|This paper examines a social determinants approach to Health. It includes exploration of a range of interactions that influence the health of populations and determinants of health in New Zealand and global contexts.
|24A (Hamilton), 24B (Online) & 24B (Tauranga)
|HMDEV100 focuses on understanding and enhancing human development through an exploration of biological, psychological, social and cultural factors that influence patterns of development and learning over the lifespan.
|Social Psychology, Health and Well-being
|24B (Hamilton) & 24B (Tauranga)
|This paper will introduce major issues in psychology particularly as they relate to health, wellbeing, mental illness, forensic psychology, lifespan development, and social factors in a range of contexts.
|Occurrence / Location
|This paper critically explores a diverse range of theories and perspectives that relate to both historical and current discourses to understanding child development.
|24A (Hamilton) & 24G (Tauranga)
|This paper focuses specifically on the lifespan developmental stage of adolescence. With reference to classic and contemporary psychological theory it explores the construction of adolescence as a pivotal stage between childhood and adulthood. The paper covers key content relating to the development of young people across a range o...
|Adult Development and Ageing
|This paper draws on theories from developmental psychology, sociology, demography, philosophy and biology to examine learning and change processes through adulthood, and discusses implications for personal and social development.
|Group Work for Life Transitions
|This paper introduces and applies the use of group work skills in various (un)expected life transitions. This paper uses theory from human development, life transitions and group work.
|24A (Hamilton) & 24A (Online)
|This course provides a comprehensive introduction to the multidisciplinary field of Population Studies. Students will develop a sound understanding of the demographic drivers of population change and composition, while exploring some of the rich theories and methodological approaches which comprise Population Studies.
|Child Poverty & Social Policy
|This paper develops students' theoretical understanding of social policy, focusing on the effects of child poverty. We examine how policy shapes and responds to poverty experienced by children and families.
|Occurrence / Location
|Children's Development in Families
|This paper examines the development of children within family and community contexts. Contemporary issues will be investigated with an emphasis on theory and research and their impact on policy and practice.
|Critical Issues for Youth in the 21st Century
|This paper focuses on a range of contemporary issues that define the experience of young people in Aotearoa today. Using critical social psychological approaches, this paper is designed to develop an understanding of the limitations of established knowledge about youth and adolescence. In studying this paper you will learn how to c...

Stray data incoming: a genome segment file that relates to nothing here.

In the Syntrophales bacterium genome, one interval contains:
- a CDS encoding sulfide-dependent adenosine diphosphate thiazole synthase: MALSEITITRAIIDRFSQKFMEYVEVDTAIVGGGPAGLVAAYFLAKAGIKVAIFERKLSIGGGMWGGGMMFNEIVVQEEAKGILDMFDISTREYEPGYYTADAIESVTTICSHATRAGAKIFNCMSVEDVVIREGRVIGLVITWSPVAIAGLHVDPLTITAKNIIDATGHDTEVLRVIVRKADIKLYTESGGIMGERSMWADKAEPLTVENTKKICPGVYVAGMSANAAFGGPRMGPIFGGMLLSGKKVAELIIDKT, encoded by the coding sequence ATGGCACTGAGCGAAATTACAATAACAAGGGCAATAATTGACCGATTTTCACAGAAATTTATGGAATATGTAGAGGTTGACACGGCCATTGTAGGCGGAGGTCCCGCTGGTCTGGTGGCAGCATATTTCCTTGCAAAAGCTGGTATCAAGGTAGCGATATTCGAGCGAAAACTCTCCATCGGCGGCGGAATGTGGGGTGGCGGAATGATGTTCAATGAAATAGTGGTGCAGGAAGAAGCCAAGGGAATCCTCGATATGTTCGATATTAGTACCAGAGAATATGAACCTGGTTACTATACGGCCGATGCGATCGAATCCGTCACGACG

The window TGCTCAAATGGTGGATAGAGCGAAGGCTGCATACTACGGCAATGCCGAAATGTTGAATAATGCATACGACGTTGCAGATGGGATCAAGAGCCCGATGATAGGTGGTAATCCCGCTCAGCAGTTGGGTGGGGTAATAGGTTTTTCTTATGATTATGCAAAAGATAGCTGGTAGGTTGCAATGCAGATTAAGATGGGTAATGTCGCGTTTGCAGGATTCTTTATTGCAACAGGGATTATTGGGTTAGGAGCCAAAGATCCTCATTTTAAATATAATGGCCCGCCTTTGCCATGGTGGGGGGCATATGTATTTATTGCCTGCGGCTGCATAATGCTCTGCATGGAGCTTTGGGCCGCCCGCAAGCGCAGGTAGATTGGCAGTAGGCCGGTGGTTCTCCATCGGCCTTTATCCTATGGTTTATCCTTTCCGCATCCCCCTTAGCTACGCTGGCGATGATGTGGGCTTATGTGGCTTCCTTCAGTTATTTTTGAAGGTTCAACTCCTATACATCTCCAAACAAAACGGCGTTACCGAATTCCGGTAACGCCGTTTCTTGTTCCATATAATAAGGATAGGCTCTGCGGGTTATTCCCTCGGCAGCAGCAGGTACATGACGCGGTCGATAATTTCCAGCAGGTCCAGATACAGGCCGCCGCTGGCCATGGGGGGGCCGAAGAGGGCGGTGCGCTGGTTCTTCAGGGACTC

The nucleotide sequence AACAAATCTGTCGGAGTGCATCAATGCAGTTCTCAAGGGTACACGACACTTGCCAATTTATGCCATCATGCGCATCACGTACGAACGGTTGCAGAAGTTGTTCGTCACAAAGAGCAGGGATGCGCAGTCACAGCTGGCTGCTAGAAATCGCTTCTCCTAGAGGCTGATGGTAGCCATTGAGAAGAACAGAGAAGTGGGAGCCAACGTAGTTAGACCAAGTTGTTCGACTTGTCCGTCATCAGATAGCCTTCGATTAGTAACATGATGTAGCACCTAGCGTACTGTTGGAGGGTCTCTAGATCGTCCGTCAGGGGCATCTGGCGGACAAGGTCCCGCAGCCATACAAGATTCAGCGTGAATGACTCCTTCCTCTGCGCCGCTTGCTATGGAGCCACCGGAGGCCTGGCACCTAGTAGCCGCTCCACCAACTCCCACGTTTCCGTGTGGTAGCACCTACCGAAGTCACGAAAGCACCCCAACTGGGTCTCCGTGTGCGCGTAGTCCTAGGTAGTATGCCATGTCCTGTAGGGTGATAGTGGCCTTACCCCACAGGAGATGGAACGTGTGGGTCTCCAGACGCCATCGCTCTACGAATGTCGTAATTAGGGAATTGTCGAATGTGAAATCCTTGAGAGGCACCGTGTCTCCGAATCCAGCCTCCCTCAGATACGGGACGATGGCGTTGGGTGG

|Ageing in a Changing World
|This paper considers the issues arising for adults as they age. It will critically reflect on issues around positive ageing in a global context.
|Disability, Diversity and Inclusion: Intersecting Identities and Experiences
|This paper looks at the emergence of disability as a social and political identity. Using a rights perspective, it critiques inclusion in the spaces and places of everyday civic society.
|Perspectives on Counselling
|24A (Hamilton) & 24A (Tauranga)
|This paper examines the philosophical, psychological and sociological principles that underpin the aims and methods of the helping professions in general, and counselling in particular.
|Occurrence / Location
|Working with Groups
|This paper explores dialogic group processes with selected kinds of groups. Students will be given the opportunity to develop group membership and leadership roles through observation, participation and evaluation during an experiential workshop format and through on-line discussion and assignments. The paper includes a particular...
|Counselling and Contexts
|24A (Block) & 24H (Block)
|This paper provides an overview of counselling practice and its contexts, including optional modules on school counselling, or addictions. It teaches the skills and ethical perspectives of collaborative approaches to counselling, offering a particular introduction to narrative therapy.
|Critical Studies in Disability and Inclusion
|This paper critically explores an intersectional understanding of disability and inclusion using Critical Disability Studies and Disability Studies in Education perspectives. It engages with ideas of equality and social inclusion and the social barriers and enablers to equal access in education, health and other social systems. The...
|Inclusion Policy and Practice: A Disability Rights Approach